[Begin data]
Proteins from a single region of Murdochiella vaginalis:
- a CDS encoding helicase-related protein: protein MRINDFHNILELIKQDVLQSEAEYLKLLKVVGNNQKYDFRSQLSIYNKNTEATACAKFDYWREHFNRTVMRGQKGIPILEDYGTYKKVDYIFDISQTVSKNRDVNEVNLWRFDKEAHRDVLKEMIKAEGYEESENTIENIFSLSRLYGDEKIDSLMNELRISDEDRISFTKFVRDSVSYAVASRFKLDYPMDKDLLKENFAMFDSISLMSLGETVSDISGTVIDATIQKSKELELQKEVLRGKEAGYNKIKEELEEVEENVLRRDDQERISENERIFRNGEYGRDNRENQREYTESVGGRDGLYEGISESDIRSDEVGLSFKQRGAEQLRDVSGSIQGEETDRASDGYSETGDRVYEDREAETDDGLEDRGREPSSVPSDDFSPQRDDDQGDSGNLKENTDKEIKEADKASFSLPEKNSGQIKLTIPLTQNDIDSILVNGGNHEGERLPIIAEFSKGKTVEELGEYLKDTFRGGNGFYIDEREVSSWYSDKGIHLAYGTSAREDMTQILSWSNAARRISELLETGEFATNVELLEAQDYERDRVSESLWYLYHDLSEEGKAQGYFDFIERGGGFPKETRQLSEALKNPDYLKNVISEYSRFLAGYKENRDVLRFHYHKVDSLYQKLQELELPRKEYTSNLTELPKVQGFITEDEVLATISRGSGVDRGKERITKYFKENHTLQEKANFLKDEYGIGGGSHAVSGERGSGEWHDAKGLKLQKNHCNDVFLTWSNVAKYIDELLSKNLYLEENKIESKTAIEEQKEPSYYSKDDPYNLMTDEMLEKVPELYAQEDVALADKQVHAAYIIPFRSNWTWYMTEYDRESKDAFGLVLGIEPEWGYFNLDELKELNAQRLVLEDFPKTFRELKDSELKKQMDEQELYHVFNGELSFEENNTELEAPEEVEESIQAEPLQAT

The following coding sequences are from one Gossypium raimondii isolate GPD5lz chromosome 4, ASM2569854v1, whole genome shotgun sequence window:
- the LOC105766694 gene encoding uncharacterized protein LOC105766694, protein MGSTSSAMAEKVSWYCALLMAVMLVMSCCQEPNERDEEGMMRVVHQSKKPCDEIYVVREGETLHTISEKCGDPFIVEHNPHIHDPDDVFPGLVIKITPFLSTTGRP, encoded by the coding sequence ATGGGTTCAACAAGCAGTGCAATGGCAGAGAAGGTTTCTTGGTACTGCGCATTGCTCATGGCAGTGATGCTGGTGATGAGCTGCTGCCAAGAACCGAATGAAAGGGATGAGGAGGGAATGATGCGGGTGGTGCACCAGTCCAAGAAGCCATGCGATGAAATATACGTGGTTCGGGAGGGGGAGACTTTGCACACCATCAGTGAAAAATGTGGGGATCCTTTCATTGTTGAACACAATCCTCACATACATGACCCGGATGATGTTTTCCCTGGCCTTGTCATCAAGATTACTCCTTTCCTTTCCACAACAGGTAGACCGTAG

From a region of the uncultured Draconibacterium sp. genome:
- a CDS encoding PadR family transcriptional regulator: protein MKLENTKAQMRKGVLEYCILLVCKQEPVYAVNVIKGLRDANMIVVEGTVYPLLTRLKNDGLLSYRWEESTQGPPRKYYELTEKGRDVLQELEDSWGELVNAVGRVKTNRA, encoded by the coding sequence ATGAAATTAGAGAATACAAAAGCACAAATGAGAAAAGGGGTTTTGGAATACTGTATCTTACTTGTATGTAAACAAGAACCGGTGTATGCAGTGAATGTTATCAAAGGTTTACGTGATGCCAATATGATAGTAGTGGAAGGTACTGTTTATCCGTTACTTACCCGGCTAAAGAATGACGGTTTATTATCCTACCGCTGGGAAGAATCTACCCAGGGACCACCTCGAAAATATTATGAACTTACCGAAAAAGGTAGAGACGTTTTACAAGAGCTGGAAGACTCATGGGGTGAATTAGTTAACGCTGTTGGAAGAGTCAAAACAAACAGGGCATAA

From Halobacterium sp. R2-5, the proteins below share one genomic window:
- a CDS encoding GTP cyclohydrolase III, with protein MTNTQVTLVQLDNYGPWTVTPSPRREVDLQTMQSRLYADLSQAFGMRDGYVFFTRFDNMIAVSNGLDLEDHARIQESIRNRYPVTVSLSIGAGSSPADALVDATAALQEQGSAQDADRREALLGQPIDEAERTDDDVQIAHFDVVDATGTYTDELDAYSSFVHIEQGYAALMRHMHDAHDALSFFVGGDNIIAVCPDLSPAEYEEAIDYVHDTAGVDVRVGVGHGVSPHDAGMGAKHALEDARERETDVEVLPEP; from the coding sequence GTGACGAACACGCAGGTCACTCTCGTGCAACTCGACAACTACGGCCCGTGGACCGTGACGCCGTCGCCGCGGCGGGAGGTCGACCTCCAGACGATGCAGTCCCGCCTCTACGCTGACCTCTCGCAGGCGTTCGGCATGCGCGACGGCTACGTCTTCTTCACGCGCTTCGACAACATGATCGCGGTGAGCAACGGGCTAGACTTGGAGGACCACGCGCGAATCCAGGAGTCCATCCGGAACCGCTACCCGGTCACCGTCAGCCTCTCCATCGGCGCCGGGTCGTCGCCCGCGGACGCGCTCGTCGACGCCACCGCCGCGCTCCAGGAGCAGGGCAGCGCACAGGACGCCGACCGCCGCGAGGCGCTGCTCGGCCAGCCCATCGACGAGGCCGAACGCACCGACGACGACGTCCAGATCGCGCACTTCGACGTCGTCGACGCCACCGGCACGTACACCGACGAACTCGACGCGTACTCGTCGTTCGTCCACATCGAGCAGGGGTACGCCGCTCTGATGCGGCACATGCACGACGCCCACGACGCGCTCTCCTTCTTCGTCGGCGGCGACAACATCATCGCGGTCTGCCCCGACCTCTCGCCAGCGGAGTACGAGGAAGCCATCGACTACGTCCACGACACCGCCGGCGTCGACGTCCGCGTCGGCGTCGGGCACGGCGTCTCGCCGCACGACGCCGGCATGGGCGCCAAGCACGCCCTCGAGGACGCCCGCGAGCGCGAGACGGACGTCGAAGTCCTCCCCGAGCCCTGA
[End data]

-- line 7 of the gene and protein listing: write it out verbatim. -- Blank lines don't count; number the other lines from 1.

From Halobacterium sp. R2-5, the proteins below share one genomic window: